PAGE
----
No different than suburb vs city. Or sportscar vs minivan. Both are great living options that appeal to very different buyers.

    Market segmentation is a good thing

    I spend a ton on restaurants, airfare, and Vacation rentals (rarely hotels).
    Thus CSR makes perfect sense for my life

    But I see how CSP would work for someone that isn’t me

  55. I have the preferred and the ink and the freedom unlimited, if I cancel the preferred ( I want to apply for the reserve to get the 50000 bonus points) will I be able to get ur points from the freedom unlimited and the ink , being that it is a business card and a personal card ??

  56. There are many useful comments in this post. Peter and others summarized where I was heading with my comment above. If one does not spend enough on travel/dining to justify the reserve card, then there is likely not enough annual spend to justify the preferred card and cash back is the way to go assuming one will keep the card after the first year. It is interesting that keeping the CSR can be justified without larger annual spend unlike the AMEX SPG card.

    It would be neat if Chase would fold the Freedom Unlimited 1.5X points multiplier into the non-bonused spend on the Sapphire Reserve instead of the 1.0X multiplier so that carrying the Freedom Unlimited would not be necessary (thinner wallet) and so one would enjoy the added purchase protections of the Sapphire Reserve. I would consider carrying only two credit cards with that scenario – the Chase Sapphire Reserve and the AMEX 5% Blue Cash. Dream on. As it stands, the Citibank Double Cash and the AMEX Starwood cards also receive significant annual spend.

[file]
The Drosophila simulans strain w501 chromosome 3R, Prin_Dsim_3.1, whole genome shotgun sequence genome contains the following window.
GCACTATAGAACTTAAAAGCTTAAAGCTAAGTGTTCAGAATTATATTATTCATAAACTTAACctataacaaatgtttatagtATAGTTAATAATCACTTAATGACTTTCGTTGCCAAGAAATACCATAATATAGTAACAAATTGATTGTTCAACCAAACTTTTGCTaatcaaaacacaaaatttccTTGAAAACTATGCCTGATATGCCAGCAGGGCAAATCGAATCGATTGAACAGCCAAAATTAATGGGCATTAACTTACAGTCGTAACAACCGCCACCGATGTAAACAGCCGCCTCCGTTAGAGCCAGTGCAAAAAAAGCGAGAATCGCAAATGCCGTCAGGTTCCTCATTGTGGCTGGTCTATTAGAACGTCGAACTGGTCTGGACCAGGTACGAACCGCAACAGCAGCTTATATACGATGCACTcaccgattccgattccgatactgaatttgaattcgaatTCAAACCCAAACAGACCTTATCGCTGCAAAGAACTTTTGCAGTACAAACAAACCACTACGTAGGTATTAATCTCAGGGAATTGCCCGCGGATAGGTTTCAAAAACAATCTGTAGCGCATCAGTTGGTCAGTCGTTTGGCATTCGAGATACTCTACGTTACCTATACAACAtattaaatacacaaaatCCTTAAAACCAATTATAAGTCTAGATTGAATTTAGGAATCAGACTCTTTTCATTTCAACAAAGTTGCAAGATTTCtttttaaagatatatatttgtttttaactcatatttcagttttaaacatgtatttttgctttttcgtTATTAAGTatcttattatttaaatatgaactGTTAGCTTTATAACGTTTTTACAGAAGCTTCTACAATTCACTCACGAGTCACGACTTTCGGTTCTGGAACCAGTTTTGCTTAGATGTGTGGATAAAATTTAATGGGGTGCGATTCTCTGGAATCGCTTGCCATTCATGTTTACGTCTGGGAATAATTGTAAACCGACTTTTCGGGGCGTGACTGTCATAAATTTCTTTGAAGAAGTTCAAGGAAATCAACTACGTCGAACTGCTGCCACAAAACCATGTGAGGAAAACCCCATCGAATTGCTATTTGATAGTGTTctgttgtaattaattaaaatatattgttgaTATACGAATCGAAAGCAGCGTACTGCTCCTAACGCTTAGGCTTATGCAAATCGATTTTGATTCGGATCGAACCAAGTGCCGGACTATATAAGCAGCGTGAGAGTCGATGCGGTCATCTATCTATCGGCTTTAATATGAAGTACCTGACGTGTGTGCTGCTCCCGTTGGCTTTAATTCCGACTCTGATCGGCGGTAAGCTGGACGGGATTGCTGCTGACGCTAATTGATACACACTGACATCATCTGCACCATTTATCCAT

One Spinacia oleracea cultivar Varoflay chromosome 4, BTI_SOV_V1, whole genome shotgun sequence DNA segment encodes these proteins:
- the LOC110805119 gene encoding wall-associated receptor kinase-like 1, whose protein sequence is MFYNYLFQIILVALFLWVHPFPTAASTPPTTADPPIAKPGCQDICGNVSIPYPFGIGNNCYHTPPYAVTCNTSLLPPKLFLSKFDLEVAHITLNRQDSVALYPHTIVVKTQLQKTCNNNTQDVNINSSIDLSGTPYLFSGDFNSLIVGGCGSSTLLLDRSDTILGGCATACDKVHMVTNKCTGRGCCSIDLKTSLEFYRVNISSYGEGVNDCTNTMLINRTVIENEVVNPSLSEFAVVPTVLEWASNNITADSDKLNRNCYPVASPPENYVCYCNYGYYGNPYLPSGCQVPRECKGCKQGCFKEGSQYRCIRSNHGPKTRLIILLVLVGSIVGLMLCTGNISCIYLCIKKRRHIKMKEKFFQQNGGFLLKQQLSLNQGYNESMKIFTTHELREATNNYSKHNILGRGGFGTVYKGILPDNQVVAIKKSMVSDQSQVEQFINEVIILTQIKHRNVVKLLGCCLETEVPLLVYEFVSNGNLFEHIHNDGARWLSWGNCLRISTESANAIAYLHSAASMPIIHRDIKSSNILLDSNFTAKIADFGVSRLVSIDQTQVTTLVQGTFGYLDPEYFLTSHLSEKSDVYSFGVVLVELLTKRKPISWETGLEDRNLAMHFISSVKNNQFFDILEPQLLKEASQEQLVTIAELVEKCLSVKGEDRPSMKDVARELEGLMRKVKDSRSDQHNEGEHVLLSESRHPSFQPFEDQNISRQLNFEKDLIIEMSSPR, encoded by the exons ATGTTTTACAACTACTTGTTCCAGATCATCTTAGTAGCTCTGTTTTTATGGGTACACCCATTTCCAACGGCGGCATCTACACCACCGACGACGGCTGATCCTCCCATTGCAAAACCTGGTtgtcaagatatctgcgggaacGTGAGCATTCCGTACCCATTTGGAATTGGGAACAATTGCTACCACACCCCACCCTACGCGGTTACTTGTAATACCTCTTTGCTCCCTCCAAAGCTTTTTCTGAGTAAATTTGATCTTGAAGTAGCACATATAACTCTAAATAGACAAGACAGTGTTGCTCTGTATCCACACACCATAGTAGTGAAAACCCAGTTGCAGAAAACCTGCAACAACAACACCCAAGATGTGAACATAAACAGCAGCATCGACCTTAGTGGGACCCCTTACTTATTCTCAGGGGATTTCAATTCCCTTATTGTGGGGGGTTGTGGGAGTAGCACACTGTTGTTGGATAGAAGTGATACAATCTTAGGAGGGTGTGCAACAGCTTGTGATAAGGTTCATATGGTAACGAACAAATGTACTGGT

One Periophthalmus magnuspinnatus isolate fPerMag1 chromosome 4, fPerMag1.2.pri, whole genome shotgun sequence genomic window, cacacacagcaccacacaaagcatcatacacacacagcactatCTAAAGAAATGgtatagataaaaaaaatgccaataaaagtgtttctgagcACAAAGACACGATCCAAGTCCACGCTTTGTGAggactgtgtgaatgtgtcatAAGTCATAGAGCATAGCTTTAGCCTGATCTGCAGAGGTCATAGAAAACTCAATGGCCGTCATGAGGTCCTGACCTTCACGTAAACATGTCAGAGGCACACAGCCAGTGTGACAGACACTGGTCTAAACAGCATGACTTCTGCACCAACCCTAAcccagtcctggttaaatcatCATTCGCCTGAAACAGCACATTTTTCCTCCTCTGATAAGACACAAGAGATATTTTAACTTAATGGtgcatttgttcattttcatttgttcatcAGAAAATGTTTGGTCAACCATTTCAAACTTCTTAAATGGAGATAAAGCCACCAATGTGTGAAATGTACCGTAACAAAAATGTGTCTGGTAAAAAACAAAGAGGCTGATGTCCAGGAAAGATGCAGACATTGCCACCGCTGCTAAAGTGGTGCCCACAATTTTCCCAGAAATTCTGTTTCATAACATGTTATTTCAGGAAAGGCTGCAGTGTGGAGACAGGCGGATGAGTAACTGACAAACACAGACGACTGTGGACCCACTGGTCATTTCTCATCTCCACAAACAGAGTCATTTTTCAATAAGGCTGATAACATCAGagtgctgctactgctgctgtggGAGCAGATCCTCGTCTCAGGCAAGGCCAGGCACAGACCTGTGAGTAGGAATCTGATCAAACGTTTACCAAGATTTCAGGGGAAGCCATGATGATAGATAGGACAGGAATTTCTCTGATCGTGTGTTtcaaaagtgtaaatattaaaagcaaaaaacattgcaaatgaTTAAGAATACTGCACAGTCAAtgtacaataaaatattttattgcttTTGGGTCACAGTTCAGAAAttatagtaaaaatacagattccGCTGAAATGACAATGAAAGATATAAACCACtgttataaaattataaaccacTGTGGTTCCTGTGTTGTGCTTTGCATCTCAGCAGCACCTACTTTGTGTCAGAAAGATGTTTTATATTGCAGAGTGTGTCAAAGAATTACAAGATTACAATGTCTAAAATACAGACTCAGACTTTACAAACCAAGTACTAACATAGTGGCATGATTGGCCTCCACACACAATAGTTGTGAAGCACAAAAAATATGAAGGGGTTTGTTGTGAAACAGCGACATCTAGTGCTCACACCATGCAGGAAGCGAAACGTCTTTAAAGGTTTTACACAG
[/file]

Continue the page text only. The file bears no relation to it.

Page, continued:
Lucky’s blogs are some of the most useful. Thank you.

  57. I have both cards (Preferred and Reserve). Will probably downsize the Preferred to Freedom Unlimited, since I always grab the Reserve because of more points. I also have an Amex Plat, so I’m pretty much covered for benefits. I travel a lot, and use the Reserve card more than any other card (unless I’m trying to make a spend). Best card ever. Hoping to spend my $300 travel credit in a couple of weeks.